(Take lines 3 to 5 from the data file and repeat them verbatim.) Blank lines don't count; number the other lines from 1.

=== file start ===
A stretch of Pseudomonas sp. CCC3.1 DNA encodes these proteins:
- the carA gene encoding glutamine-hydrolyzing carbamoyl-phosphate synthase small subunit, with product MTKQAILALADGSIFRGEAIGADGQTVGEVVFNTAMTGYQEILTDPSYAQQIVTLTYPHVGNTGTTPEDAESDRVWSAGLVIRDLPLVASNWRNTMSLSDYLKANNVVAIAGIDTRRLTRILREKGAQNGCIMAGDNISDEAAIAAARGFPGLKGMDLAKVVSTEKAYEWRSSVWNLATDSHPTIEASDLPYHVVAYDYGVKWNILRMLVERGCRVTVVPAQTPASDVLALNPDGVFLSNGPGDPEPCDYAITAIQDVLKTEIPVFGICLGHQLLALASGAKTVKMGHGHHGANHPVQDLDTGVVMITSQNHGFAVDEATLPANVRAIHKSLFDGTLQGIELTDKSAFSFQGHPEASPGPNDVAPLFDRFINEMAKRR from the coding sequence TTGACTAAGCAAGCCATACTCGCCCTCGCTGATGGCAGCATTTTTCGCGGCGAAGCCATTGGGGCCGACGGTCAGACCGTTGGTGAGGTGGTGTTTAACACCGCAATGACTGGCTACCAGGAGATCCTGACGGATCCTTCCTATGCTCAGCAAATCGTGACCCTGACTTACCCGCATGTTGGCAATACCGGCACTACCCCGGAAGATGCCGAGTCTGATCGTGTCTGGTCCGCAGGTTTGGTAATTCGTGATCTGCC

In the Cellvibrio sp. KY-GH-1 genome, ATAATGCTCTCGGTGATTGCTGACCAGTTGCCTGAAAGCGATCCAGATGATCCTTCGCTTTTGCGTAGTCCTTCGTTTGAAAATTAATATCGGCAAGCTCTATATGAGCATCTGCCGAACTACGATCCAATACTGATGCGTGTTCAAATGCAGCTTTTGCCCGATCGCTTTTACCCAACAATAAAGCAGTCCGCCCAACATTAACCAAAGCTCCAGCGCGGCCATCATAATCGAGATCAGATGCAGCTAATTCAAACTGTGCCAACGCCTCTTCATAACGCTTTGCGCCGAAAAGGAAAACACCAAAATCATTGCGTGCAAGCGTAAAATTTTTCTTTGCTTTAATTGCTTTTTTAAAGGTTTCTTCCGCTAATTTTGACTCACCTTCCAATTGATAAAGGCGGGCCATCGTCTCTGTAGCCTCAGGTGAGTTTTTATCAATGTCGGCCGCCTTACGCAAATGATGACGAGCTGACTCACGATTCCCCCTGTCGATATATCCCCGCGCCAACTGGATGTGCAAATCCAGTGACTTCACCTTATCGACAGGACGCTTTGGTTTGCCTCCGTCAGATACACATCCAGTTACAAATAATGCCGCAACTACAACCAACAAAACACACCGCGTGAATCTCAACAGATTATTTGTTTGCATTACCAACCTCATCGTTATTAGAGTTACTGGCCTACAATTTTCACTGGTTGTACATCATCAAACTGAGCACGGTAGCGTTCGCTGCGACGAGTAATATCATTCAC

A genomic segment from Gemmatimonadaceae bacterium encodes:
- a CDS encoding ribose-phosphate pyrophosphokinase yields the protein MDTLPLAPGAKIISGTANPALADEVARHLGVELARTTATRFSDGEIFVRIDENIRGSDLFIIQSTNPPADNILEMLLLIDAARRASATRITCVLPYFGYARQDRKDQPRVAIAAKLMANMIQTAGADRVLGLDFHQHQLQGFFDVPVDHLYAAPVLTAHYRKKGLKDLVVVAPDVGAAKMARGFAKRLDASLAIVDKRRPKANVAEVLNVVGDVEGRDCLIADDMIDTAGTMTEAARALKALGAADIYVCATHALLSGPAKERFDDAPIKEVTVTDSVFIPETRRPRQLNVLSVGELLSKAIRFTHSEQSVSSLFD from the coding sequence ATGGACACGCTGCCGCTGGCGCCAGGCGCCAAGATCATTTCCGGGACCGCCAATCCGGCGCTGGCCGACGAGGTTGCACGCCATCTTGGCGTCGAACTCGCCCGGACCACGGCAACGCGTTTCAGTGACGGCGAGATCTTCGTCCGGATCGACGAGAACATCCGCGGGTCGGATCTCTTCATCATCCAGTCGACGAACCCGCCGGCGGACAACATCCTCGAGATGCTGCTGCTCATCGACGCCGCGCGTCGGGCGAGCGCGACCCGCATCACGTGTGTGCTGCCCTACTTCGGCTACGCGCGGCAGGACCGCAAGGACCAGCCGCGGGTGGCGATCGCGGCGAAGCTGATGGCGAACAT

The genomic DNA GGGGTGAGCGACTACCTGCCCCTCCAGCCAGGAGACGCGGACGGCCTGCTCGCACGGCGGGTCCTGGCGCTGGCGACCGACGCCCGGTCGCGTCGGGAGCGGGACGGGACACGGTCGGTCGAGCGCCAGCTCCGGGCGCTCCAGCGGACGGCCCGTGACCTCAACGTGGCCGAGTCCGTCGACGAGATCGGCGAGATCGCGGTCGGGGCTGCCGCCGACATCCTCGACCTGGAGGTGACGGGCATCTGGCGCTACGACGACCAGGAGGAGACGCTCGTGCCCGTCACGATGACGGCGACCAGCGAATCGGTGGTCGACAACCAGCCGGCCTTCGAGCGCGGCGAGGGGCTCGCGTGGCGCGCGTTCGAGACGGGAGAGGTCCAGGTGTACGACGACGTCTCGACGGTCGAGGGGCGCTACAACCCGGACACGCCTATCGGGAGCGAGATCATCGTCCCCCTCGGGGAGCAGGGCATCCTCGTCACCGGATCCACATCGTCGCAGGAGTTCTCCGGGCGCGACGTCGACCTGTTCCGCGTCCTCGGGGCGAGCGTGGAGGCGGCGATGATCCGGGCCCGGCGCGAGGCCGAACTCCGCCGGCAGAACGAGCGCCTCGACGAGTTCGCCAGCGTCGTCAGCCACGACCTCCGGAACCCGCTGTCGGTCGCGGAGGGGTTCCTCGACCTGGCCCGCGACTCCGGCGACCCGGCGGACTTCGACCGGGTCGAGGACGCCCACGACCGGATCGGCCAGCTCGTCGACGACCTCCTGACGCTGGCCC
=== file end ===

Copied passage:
In the Cellvibrio sp. KY-GH-1 genome, ATAATGCTCTCGGTGATTGCTGACCAGTTGCCTGAAAGCGATCCAGATGATCCTTCGCTTTTGCGTAGTCCTTCGTTTGAAAATTAATATCGGCAAGCTCTATATGAGCATCTGCCGAACTACGATCCAATACTGATGCGTGTTCAAATGCAGCTTTTGCCCGATCGCTTTTACCCAACAATAAAGCAGTCCGCCCAACATTAACCAAAGCTCCAGCGCGGCCATCATAATCGAGATCAGATGCAGCTAATTCAAACTGTGCCAACGCCTCTTCATAACGCTTTGCGCCGAAAAGGAAAACACCAAAATCATTGCGTGCAAGCGTAAAATTTTTCTTTGCTTTAATTGCTTTTTTAAAGGTTTCTTCCGCTAATTTTGACTCACCTTCCAATTGATAAAGGCGGGCCATCGTCTCTGTAGCCTCAGGTGAGTTTTTATCAATGTCGGCCGCCTTACGCAAATGATGACGAGCTGACTCACGATTCCCCCTGTCGATATATCCCCGCGCCAACTGGATGTGCAAATCCAGTGACTTCACCTTATCGACAGGACGCTTTGGTTTGCCTCCGTCAGATACACATCCAGTTACAAATAATGCCGCAACTACAACCAACAAAACACACCGCGTGAATCTCAACAGATTATTTGTTTGCATTACCAACCTCATCGTTATTAGAGTTACTGGCCTACAATTTTCACTGGTTGTACATCATCAAACTGAGCACGGTAGCGTTCGCTGCGACGAGTAATATCATTCAC

A genomic segment from Gemmatimonadaceae bacterium encodes:
- a CDS encoding ribose-phosphate pyrophosphokinase yields the protein MDTLPLAPGAKIISGTANPALADEVARHLGVELARTTATRFSDGEIFVRIDENIRGSDLFIIQSTNPPADNILEMLLLIDAARRASATRITCVLPYFGYARQDRKDQPRVAIAAKLMANMIQTAGADRVLGLDFHQHQLQGFFDVPVDHLYAAPVLTAHYRKKGLKDLVVVAPDVGAAKMARGFAKRLDASLAIVDKRRPKANVAEVLNVVGDVEGRDCLIADDMIDTAGTMTEAARALKALGAADIYVCATHALLSGPAKERFDDAPIKEVTVTDSVFIPETRRPRQLNVLSVGELLSKAIRFTHSEQSVSSLFD from the coding sequence ATGGACACGCTGCCGCTGGCGCCAGGCGCCAAGATCATTTCCGGGACCGCCAATCCGGCGCTGGCCGACGAGGTTGCACGCCATCTTGGCGTCGAACTCGCCCGGACCACGGCAACGCGTTTCAGTGACGGCGAGATCTTCGTCCGGATCGACGAGAACATCCGCGGGTCGGATCTCTTCATCATCCAGTCGACGAACCCGCCGGCGGACAACATCCTCGAGATGCTGCTGCTCATCGACGCCGCGCGTCGGGCGAGCGCGACCCGCATCACGTGTGTGCTGCCCTACTTCGGCTACGCGCGGCAGGACCGCAAGGACCAGCCGCGGGTGGCGATCGCGGCGAAGCTGATGGCGAACAT